I’m not as inconsolable as I was about it on Saturday, but I am still down about how it turned out. I just worked up the courage to look at the race results and I would have placed first in my age division even if I had just run at my “easy” training pace. Double sigh! The injury didn’t even happen when I was running. (I don’t know when it happened. As soon as I started my warm up right before the race, I felt as if I had been kicked between the legs. It was painful. I thought maybe it would go away or ease up. After two miles and the first two hills, I realized that was an incorrect assumption full of agony and regret.)

4. I’m following the RICE protocol (Rest, Ice, Compression & Elevation.) Well, actually I guess I’m just RIC-ing it as I don’t even know how you could comfortably elevate your pelvic area and still have any self respect left. Hopefully, it will all be better by my 10k on March 1st. I must AVENGE myself! I mean – Speed walkers. SPEED WALKERS. THE INDIGNITY OF IT ALL.

5. When I finally got home it was an ordeal because I couldn’t actually get out of my car by myself. (I couldn’t stand up or walk.) Ben had to hoist me out. Our wedding vows definitely did not mention extracting your spouse from her vehicle as she is sobbing uncontrollably at a ridiculously early hour on a Saturday morning. But it’s too late for a refund now, sucker!

When I finally got inside, I tried to contact someone from the race to let them know I wouldn’t be finishing and not to worry about me. However, there wasn’t any contact information listed on the website. So, I figured they had all my contact numbers from when I registered if they needed to follow up. They never did which makes me think twice about the safety of my racing. Someone started (as I picked up my bib which was only available the morning of the race) but never finished and no questions are asked. Hmm.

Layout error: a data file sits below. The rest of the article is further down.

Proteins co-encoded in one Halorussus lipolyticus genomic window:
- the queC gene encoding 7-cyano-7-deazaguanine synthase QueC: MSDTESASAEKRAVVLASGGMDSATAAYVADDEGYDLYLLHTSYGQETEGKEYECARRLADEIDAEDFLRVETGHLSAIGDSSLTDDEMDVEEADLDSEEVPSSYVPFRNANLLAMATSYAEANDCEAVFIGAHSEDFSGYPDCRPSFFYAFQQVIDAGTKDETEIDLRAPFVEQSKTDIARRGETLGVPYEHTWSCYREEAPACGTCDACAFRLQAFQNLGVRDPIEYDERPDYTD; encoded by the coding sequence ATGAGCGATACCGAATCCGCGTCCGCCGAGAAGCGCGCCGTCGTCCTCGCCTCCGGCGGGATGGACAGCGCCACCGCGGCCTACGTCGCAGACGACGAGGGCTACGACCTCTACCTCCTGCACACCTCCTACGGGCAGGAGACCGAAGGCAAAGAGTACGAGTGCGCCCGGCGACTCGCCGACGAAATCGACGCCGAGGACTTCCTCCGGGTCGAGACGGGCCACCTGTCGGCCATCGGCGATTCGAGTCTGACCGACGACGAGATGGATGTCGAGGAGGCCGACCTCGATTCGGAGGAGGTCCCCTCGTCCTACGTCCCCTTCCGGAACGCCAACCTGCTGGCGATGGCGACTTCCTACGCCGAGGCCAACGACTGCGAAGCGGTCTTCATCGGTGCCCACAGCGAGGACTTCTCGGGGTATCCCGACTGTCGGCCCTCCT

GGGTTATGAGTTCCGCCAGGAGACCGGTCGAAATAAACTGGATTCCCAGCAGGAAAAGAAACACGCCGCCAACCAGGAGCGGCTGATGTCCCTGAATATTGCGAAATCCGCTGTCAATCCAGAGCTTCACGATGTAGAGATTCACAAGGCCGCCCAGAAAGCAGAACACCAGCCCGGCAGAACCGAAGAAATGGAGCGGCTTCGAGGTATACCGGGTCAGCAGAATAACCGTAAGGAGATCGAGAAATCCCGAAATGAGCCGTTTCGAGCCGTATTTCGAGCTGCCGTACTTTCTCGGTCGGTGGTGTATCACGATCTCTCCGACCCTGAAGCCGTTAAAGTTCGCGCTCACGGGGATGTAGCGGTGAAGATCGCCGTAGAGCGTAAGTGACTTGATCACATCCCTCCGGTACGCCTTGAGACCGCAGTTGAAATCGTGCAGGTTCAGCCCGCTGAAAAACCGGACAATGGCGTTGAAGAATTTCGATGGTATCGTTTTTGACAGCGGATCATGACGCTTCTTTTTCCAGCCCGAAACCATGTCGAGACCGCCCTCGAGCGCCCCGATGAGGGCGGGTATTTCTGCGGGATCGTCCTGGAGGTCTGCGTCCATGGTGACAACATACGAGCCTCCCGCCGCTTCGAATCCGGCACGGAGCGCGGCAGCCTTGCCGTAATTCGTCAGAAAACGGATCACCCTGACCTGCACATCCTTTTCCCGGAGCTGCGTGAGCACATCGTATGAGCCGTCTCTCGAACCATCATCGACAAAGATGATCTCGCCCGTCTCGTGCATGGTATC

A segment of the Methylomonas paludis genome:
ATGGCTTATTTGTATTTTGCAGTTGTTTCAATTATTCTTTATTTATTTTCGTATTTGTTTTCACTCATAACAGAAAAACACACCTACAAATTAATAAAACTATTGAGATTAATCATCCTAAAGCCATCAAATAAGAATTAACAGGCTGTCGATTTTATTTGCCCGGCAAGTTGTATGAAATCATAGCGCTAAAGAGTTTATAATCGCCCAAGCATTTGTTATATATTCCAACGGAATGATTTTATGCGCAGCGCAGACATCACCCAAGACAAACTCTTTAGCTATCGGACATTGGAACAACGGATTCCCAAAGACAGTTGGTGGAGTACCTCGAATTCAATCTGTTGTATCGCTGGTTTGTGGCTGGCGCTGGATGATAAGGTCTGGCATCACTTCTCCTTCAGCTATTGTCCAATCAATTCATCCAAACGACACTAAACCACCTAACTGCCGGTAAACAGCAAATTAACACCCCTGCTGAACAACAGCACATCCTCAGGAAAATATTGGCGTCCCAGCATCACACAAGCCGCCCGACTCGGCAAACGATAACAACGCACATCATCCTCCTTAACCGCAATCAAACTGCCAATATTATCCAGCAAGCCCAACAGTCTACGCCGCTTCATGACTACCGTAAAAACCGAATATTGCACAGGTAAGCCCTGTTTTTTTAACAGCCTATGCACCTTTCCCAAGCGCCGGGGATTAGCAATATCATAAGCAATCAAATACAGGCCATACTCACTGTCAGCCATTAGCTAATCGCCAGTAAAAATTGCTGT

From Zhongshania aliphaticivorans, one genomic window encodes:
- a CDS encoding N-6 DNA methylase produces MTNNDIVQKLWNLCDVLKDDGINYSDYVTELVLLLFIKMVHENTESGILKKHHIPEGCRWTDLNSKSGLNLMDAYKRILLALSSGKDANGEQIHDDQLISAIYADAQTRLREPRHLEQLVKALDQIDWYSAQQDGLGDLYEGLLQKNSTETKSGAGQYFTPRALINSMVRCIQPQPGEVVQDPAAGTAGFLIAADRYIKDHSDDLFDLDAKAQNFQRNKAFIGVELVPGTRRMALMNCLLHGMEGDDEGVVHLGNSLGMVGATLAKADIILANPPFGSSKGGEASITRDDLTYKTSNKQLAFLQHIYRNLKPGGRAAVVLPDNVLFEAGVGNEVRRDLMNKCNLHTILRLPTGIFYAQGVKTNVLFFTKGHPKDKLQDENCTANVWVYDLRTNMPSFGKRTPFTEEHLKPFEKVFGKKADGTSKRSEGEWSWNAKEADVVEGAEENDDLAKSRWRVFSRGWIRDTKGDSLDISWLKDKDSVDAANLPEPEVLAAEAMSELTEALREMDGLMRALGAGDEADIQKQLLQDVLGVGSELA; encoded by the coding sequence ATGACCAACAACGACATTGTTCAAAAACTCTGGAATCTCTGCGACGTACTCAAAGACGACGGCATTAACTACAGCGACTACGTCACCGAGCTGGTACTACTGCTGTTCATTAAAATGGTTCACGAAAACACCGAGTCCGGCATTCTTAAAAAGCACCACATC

I always figured there were plenty of people around and it was okay. But by that third mile I had to slow down so much I was out there by myself. I tried asking another female runner for help but I was gasping so much all I got out was, “I’m hurt.” She responded along the lines of, “No pain, no gain!” and wobbled passed me without a second glance.  Finally, I was able to get help but it was after a half mile of barely being able to walk and wondering if I was going to have to start crawling.